What Does a Composer (Video Games) Do?

As video games have grown more complex and immersive, so too have the soundtracks that accompany them. Once a collection of bloops and beeps, many contemporary video game scores are as dynamic and sophisticated as a movie soundtrack. Like their counterparts in film and television, video game composers write dozens of individual pieces of music, called cues, that create a mood; cultivate a sense of time, place, and emotion; and enhance the action playing out on screen. But that's where the similarities end. While films and television shows are passive viewing experiences, video games are interactive journeys that require composers to twist their thought process to embrace variables unique to game design.

To get a foot in the door, aspiring composers will need a show reel to send to prospective employers, which means devoting themselves to the study of video game music and then recording a short collection of scores on their own time.

Scores must respond seamlessly to different modes of game play (e.g., exploration, combat, and problem solving) and instantly to a player's on-screen maneuvers—swelling in victory the moment a battle is won, for example, and quieting ominously the instant a player shifts into stealth mode. Writing music for an interactive framework requires that composers master specialized skills such as creating individual themes for characters, rich linear loops, music chunks suitable for resequencing, and compositional fragments for use within a generative system (such as in the life-simulation game Spore). Composers who write for top-tier games typically record their scores with full orchestras, and the industry has experienced such explosive growth that even independent developers and smaller titles have the budgets to supplement electronic scores with live instruments. Iconic soundtracks enjoy life long after the video games they were composed for have been replaced in popular culture, turning some composers into gaming world rock stars.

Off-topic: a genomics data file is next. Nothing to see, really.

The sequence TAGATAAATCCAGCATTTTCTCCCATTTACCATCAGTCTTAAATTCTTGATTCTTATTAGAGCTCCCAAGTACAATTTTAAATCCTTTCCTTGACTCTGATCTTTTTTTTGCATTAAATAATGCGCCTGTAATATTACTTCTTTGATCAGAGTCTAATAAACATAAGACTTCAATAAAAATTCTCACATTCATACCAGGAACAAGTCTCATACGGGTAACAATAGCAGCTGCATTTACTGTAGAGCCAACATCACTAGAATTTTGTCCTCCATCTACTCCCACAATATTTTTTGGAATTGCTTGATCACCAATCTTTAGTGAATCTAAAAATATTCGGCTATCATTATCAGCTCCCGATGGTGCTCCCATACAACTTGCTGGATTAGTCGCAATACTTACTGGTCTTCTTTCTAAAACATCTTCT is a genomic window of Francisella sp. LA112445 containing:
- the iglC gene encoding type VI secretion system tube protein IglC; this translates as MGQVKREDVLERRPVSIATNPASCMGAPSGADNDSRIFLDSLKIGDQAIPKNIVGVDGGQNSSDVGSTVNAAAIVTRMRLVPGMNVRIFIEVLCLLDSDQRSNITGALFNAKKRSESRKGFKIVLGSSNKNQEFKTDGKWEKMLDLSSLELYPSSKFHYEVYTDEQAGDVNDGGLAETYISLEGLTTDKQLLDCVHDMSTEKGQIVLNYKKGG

People in the Field

Kazuma Jinnouchi

Name:

Kazuma
Jinnouchi
Class of 
2002
Position: 
Composer

Composer (Video Games) at a Glance

Finding Work and Advancing

An industry in serious growth mode, video gaming is overflowing with opportunity and competition. To get a foot in the door, aspiring composers will need a show reel to send to prospective employers, which means devoting themselves to the study of video game music and then recording a short collection of scores on their own time. Networking with game developers in your community also is a good idea. Because work often begins in piecemeal fashion, video game composers need an outside source of income early in their careers. Advancement comes in the form of more prestigious, bigger-budget games or a salaried, in-house job at a game company. 

Employers

Game developers and sound designers, as well as virtual reality and augmented reality companies, such as Magic LeapOculus, and Exit Reality.

Professional Skills

Composition, orchestration, arranging, computers, music software, DAWs, video game design

Interpersonal Skills

Video game composers should have a real passion for video games and the quirky culture and community surrounding them, as well as the tenacity and salesmanship to thrive as an independent contractor in this fast-growing and wildly competitive field. While composing is a solitary art, it is critical to be a skilled networker to create opportunities.